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Alibaba & Amazon comparison; Amazon, eBay, and Wal-Mart are the big 3 in mobile, Meet Vipshop – eCommerce Stories Of The Week

Alibaba & Amazon comparison, Amazon, eBay, and Wal-Mart are the big 3 in mobile commerce, Meet Vipshop  and much more

It is Black Friday today in the US and having a look around the globe this marketing driven event is clearly now part of global ecommerce. Merchants worldwide have decided to latch on to the day in which buy, buy and more buy is the goal for shoppers. Walmart had major performance issues which lead to unhappy customers and in Nigeria, Konga was surprised by all the shoppers accessing their sales. I am going to be tackling this topic in the coming weeks as I believe the phenomenon could also be adversely effecting ecommerce businesses..

The Alibaba and Amazon comparisons have begun. I can honestly say that I think it will only be gaining more momentum as when Alibaba goes public I think the Yangtze crocodile will be swimming into North America. Let me state that I believe global commerce is in for a massive shake-up as Alibaba with capital is going to be a disruptor. Amazon has clearly accelerated their investment into logistics and one has to wonder if that was to counter the possible entry of Alibaba in North America? Alibaba has scale and they can directly compete with Amazon..

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Why Alibaba Is a Big Deal, Zalora launches marketplace business in 3 countries, Amazon to buy Sears? – eCommerce stories of the week

High expectations for eBay to prove tech prowessAmazon Launches New Twist on Product Reviews, Pickie Acquired By Digital Coupon Giant RetailMeNot, Snapdeal Buys Product Discovery Portal Doozton, Why Alibaba Is a Big Deal, Zalora launches fashion marketplace in 3 countries, Czech e-commerce giant says Google ‘concessions’ would worsen conditions on local market, Alibaba to Offer Mobile Phone Service in China From June and much more

If you look closely at the stories above then you will notice that ecommerce has become a global business. The global business that in my opinion is getting closer to a major moment (The Alibaba IPO).  We are currently seeing IPO’s at an astonishing rate especially in ecommerce. I have been trying to not think about it, but does everything change when Alibaba becomes a public company? Think about the following – Alibaba was invested and bought at least 5 companies since January 2014. Earlier this week they also announced that from June they will become a mobile network in China (Amazon is an MVNO in the US) but as far as I know no other ecommerce business has gone down the MVNO (mobile virtual network operator). The similarities between Amazon and Alibaba are increasing.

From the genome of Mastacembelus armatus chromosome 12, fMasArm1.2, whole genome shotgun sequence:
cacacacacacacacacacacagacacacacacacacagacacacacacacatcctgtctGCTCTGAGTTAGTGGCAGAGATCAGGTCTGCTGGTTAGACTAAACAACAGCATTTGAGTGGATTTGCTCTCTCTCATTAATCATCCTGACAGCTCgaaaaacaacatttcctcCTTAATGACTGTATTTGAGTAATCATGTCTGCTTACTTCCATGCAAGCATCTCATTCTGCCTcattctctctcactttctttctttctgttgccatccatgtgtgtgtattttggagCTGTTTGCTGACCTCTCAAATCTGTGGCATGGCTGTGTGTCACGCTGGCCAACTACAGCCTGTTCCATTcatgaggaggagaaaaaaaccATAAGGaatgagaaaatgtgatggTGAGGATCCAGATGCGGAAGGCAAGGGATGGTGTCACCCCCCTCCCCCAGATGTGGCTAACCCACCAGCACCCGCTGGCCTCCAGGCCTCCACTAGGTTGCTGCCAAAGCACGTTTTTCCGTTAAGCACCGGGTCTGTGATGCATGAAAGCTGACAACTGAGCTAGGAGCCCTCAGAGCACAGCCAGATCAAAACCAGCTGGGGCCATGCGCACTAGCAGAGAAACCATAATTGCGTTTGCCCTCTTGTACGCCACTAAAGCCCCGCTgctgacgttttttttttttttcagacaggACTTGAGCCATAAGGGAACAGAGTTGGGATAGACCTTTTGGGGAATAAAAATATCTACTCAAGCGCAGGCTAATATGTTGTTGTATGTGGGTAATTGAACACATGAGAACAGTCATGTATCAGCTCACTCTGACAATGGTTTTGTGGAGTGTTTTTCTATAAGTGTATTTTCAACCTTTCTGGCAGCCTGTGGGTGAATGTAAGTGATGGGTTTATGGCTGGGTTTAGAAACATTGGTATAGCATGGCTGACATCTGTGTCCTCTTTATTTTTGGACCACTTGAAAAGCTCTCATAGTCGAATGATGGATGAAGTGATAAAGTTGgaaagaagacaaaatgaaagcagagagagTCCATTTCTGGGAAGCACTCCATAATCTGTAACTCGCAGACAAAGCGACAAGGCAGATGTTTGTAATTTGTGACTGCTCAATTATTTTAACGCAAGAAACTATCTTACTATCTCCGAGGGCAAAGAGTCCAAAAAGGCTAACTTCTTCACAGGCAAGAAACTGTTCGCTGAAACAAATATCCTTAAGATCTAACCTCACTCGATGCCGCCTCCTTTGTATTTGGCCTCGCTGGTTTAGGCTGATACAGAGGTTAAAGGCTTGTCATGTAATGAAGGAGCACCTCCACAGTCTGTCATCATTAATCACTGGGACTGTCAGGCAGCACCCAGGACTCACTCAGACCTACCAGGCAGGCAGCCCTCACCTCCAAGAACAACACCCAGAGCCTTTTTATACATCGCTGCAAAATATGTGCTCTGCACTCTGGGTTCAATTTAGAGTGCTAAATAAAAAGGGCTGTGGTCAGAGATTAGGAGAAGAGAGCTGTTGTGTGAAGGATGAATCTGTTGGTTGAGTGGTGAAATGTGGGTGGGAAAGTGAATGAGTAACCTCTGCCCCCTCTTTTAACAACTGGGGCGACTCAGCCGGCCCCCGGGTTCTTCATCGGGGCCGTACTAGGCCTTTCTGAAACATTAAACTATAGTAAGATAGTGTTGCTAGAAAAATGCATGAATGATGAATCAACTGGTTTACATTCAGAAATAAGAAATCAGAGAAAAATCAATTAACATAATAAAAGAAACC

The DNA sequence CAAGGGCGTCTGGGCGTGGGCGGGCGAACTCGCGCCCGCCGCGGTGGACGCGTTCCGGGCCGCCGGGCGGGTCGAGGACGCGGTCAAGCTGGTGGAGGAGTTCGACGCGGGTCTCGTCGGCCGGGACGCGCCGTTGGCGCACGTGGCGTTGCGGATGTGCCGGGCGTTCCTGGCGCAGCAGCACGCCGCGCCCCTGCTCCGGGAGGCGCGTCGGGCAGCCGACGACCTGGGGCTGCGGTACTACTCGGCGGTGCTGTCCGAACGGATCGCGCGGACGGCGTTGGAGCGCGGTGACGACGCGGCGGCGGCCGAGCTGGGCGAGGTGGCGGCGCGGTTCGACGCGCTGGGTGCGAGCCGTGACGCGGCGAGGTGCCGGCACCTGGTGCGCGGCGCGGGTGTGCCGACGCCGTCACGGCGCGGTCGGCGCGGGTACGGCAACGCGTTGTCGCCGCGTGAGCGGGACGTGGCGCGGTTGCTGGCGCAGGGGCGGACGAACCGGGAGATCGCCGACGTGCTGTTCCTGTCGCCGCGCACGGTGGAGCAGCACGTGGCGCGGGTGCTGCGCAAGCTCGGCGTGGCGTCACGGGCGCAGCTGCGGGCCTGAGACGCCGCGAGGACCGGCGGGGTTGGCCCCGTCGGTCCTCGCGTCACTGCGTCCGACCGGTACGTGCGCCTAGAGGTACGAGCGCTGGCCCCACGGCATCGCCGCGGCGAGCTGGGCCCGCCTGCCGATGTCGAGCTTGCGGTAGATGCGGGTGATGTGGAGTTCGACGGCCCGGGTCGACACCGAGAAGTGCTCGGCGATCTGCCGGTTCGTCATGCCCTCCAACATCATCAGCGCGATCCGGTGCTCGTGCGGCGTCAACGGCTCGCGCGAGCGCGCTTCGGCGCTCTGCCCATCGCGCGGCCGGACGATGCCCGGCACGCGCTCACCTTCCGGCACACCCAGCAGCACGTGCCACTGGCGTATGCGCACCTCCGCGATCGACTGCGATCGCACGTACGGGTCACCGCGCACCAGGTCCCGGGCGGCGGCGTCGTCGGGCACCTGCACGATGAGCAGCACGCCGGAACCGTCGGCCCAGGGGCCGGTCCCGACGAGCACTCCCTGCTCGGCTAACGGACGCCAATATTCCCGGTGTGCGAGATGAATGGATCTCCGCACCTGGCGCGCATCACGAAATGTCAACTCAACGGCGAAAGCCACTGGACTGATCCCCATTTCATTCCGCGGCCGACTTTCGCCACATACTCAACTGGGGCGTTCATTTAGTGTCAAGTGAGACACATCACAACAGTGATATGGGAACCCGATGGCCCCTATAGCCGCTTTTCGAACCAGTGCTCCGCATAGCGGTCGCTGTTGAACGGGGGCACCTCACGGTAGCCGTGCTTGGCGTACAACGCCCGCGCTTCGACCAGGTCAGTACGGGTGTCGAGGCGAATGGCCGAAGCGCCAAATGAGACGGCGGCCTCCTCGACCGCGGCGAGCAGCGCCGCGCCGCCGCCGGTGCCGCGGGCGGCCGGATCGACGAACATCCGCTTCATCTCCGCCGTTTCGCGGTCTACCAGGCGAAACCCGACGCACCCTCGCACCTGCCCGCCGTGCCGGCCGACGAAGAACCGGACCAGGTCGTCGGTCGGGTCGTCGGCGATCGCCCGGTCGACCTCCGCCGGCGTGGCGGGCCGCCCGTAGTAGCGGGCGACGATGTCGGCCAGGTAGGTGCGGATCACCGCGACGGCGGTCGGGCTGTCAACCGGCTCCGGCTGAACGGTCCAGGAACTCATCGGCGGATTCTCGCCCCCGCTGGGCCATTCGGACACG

Robin Lewis, whom I respect as a visionary in terms of retail, wrote an opinion piece on his own blog in which Amazon acquires Sears. Initially I thought this was a giant news story but after a few google searches I realised that Lewis was speculating on this acquisition. Why would Amazon spend billions on Sears? The only reason I can see is that Amazon will refactor the Sears retail shops into logistics centers. Bezos has had ample opportunity to invest into retailers such as Borders and more recently Barnes & Noble but I doubt if Amazon will spend the massive amounts of capital to purchase mountains of debt from a retailer which is under stress. Secondly, this is completely against the type of companies which Amazon buys (generally they are entrepreneurial, are small and have books or market leading capabilities in which Amazon has been unable to become market leader..).

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Alibaba to enter the US?, Vente-Privee Seeks $11 Billion Revenue & Gilt to go public in Q3 – eCommerce stories of the week

Amazon’s Junglee Ties Up with Quikr, China’s Suning approved for international express delivery service, Alibaba to enter the US?,  Vente-Privee Seeks $11 Billion Revenue, Gilt to go public in Q3 and much more..

This past week felt like a long list of announcements about ecommerce companies going public in the latter part of the year. Gilt, Alibaba, Jumei (not to be confused with Jumia) all are expected to list in the US before the end of the year. Alibaba is going to be the big story that will change ecommerce globally (we have already seen the first move) but the others are all having to go public to raise additional funding to grow their businesses. Alibaba’s pending launch into the US ecommerce market via 11 Main is a very interesting story. Details are very sketchy which makes me believe that this is the first big story that has Alibaba driving the storyline. Let me be clear Alibaba is going to disrupt B2C ecommerce in markets where there are not a clear number 1.